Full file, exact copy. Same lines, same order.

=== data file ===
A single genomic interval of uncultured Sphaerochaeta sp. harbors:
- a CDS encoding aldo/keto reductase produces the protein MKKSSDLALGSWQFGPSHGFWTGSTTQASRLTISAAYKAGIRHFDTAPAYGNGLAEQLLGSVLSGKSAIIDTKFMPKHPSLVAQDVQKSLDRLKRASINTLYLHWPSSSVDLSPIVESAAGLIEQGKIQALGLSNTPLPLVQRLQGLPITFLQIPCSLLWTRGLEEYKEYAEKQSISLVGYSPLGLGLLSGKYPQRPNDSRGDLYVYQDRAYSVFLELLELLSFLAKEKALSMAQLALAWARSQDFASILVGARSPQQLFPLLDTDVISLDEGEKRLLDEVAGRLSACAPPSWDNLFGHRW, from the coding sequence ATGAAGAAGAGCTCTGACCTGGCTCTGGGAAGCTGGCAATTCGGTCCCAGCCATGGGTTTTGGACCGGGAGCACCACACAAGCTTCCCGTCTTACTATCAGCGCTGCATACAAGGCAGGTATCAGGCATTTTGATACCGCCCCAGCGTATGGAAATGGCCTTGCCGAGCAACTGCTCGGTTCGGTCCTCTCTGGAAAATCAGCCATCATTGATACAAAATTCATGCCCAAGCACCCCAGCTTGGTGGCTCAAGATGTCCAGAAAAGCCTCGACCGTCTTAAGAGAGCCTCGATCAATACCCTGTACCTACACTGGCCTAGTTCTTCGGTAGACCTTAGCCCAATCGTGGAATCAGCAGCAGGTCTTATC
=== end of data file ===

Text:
A single genomic interval of uncultured Sphaerochaeta sp. harbors:
- a CDS encoding aldo/keto reductase produces the protein MKKSSDLALGSWQFGPSHGFWTGSTTQASRLTISAAYKAGIRHFDTAPAYGNGLAEQLLGSVLSGKSAIIDTKFMPKHPSLVAQDVQKSLDRLKRASINTLYLHWPSSSVDLSPIVESAAGLIEQGKIQALGLSNTPLPLVQRLQGLPITFLQIPCSLLWTRGLEEYKEYAEKQSISLVGYSPLGLGLLSGKYPQRPNDSRGDLYVYQDRAYSVFLELLELLSFLAKEKALSMAQLALAWARSQDFASILVGARSPQQLFPLLDTDVISLDEGEKRLLDEVAGRLSACAPPSWDNLFGHRW, from the coding sequence ATGAAGAAGAGCTCTGACCTGGCTCTGGGAAGCTGGCAATTCGGTCCCAGCCATGGGTTTTGGACCGGGAGCACCACACAAGCTTCCCGTCTTACTATCAGCGCTGCATACAAGGCAGGTATCAGGCATTTTGATACCGCCCCAGCGTATGGAAATGGCCTTGCCGAGCAACTGCTCGGTTCGGTCCTCTCTGGAAAATCAGCCATCATTGATACAAAATTCATGCCCAAGCACCCCAGCTTGGTGGCTCAAGATGTCCAGAAAAGCCTCGACCGTCTTAAGAGAGCCTCGATCAATACCCTGTACCTACACTGGCCTAGTTCTTCGGTAGACCTTAGCCCAATCGTGGAATCAGCAGCAGGTCTTATC